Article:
Zano - The Kickstarter Drone That Never Took Off

An ambitious one year project, 12,075 backers, over $3million raised through crowdfunding. Zano remains Europe's record-breaking Kickstarter campaign, but in reality the drone never really got off the ground.  

The Zano was a miniature quadcopter from Welsh technology company Torquing Group. Marketing material released for the initial Kickstarter project back in November 2014 claimed that it would be, when shipped in June 2015, a palm-sized drone capable of tracking its operator through a smartphone app, avoiding obstacles, shooting high-definition video and responding to gesture controls.   

In no small part to an impressive marketing video, backers around the world began pitching into the project. In a matter of days they smashed managing director Ivan Reedman's modest target of £125,000 (around $180,000), eventually leaving a small technology company in Wales with over 20 times the investment it had planned for, not to mention thousands of expectant backers counting the days until shipment in June 2015. Everything seemed too good to be true. The crowd had spoken, and faith had been placed in an ambitious drone which promised, for just $210, a piece of kit capable of more than anything else on the market at the time.     

Much blame has been laid at the feet of the initial marketing video, which as a promotional tool certainly did the job of building up the hype around a product still under construction. Since though, its makers have been accused of both dishonesty and exaggeration; you can watch the video for yourself below. 

But in fairness to the original backers, industry heavyweights were also caught up in the hysteria. Kickstarter chose Zano as a featured project on their site, technology publication Engadget had Zano on the shortlist for its best of CES 2015 award, despite it never having flown at the event. Even as late as October 2015, Popular Science chose it as one of its 100 most amazing innovations of 2015.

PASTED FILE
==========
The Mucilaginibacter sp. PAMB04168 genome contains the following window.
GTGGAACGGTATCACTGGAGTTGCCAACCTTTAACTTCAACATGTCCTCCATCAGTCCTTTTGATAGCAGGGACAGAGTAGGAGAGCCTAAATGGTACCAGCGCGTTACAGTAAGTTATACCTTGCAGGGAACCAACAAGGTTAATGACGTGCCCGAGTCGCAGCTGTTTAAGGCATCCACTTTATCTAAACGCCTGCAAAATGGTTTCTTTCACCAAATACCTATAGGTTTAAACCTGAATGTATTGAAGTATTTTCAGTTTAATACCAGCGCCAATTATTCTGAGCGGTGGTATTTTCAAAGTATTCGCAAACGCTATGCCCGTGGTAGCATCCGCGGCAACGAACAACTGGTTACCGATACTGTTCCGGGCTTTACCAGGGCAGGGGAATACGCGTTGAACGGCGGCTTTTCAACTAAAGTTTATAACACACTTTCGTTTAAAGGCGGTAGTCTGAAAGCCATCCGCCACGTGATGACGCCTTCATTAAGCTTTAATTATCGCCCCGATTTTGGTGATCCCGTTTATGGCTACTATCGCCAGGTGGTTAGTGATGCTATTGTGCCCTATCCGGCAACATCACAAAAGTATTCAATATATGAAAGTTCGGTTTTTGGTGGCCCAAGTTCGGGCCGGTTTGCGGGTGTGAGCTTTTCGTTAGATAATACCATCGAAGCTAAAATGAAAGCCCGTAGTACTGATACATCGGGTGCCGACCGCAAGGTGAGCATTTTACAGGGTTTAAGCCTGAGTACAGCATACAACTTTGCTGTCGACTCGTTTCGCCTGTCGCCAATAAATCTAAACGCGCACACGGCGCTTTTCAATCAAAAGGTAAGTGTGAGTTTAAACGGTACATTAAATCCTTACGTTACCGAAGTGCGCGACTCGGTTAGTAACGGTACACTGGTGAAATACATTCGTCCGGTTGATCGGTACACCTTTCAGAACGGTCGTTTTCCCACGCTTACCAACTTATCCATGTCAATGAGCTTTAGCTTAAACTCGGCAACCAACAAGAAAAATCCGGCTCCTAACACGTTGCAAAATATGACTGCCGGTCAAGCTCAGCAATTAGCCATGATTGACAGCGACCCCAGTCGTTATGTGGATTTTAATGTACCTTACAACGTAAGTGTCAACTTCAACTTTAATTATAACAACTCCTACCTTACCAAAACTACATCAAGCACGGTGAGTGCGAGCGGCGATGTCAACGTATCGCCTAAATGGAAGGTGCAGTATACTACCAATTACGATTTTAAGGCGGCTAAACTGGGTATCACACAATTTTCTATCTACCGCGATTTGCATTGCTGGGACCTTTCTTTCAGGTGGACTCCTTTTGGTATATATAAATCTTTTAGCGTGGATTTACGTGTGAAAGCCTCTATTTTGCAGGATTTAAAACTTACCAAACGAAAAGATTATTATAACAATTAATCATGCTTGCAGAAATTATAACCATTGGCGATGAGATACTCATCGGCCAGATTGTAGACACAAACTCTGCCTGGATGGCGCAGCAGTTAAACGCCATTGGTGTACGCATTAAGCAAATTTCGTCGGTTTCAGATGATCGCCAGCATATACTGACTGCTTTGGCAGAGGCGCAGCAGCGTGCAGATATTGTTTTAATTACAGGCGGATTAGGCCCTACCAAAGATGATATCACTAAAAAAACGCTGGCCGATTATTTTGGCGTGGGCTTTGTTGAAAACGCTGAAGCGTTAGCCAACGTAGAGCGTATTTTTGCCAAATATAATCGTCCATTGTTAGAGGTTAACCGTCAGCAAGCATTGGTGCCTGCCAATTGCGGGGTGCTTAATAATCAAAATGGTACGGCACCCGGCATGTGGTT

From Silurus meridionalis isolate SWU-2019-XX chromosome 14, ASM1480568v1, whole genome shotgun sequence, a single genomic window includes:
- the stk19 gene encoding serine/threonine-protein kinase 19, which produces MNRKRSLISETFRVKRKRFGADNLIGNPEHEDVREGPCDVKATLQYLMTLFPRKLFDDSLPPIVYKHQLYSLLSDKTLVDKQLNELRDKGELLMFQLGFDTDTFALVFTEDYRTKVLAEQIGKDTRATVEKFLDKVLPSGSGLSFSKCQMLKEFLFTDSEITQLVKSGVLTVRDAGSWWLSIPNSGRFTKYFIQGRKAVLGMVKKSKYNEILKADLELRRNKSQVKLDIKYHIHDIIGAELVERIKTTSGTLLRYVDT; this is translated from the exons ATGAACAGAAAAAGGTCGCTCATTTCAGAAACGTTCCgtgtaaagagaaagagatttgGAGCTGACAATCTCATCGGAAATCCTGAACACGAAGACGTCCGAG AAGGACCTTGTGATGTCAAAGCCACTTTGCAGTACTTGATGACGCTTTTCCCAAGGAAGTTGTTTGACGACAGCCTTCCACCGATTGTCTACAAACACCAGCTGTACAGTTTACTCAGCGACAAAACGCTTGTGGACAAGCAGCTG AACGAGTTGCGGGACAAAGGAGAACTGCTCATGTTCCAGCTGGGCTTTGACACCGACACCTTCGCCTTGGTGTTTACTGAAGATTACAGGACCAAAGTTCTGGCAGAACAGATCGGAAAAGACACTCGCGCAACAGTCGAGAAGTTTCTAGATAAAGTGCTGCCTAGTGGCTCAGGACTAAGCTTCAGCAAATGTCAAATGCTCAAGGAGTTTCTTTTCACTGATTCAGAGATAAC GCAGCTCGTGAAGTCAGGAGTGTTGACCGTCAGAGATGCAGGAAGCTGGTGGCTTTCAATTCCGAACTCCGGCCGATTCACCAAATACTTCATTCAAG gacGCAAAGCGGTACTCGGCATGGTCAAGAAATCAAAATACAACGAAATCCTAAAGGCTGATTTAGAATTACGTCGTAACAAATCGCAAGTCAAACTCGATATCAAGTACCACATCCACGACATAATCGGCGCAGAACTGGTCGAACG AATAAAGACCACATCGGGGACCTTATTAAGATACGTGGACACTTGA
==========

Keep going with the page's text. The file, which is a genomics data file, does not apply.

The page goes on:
On November 18th last year, less than a year after the project had got going, Torquing announced by way of a Kickstarter update that it was entering liquidation - the company was bankrupt. On top of the $3.3million funded through Kickstarter, it owed another $1.5million to creditors. The money had gone, frittered away on ambitious, perhaps naïve developments, plush company cars, production errors and unusable stock. While it's clear that every effort was made to fulfil expectations, a combination of overconfidence, cash-flow problems, blind ambition and a huge increase to the drone's specs as a result of the massive investment led to things spiralling out of control very quickly. 

Where it all began (and ended): The Bridge Innovation Centre on the Pembrokeshire Science & Technology Park, Wales / Mark Harris

Where it all began (and ended): The Bridge Innovation Centre on the Pembrokeshire Science & Technology Park, Wales / Mark Harris

Just 600 people received their drones, but worse was that upon arrival they barely functioned. Reviews of rare drones which were shipped talk of a seemingly built-in kamikaze setting, terrible video quality, no obstacle avoidance and certainly no gesture control. Autonomous flight was also missing.    

Kickstarter have since started their own investigation into what exactly went wrong with the Zano drone. The company receives 5% of all the money raised through its platform, and critics say that more should have been done to control the unprecedented funds released to Torquing. They decided to hire technology journalist Mark Harris, who has written a fascinating, detailed write-up, including comments from former Torquing director Ivan Reedman and Kickstarter CEO Yancey Strickler. It's well worth a read if you’ve got the time.  

The end result: Only 4 Kickstarter backers received their Zano / Mark Harris

The end result: Only 4 Kickstarter backers received their Zano / Mark Harris

Whilst the Zano project has left a bitter taste in the mouth of many a Kickstarter backer, it also raises questions about the future of crowdfunding, and is one example of why we should be cautious with campaigns which seem too good to be true, especially in the drone industry.  

"We would like to make a sincere apology for the understandable disappointment felt by all of those that have supported the project. We would like to reaffirm the significant efforts made by the board of directors and every employee of the company to try and bring this project to fruition and thank their unwavering commitment over the last 12 months."  - Torquing Group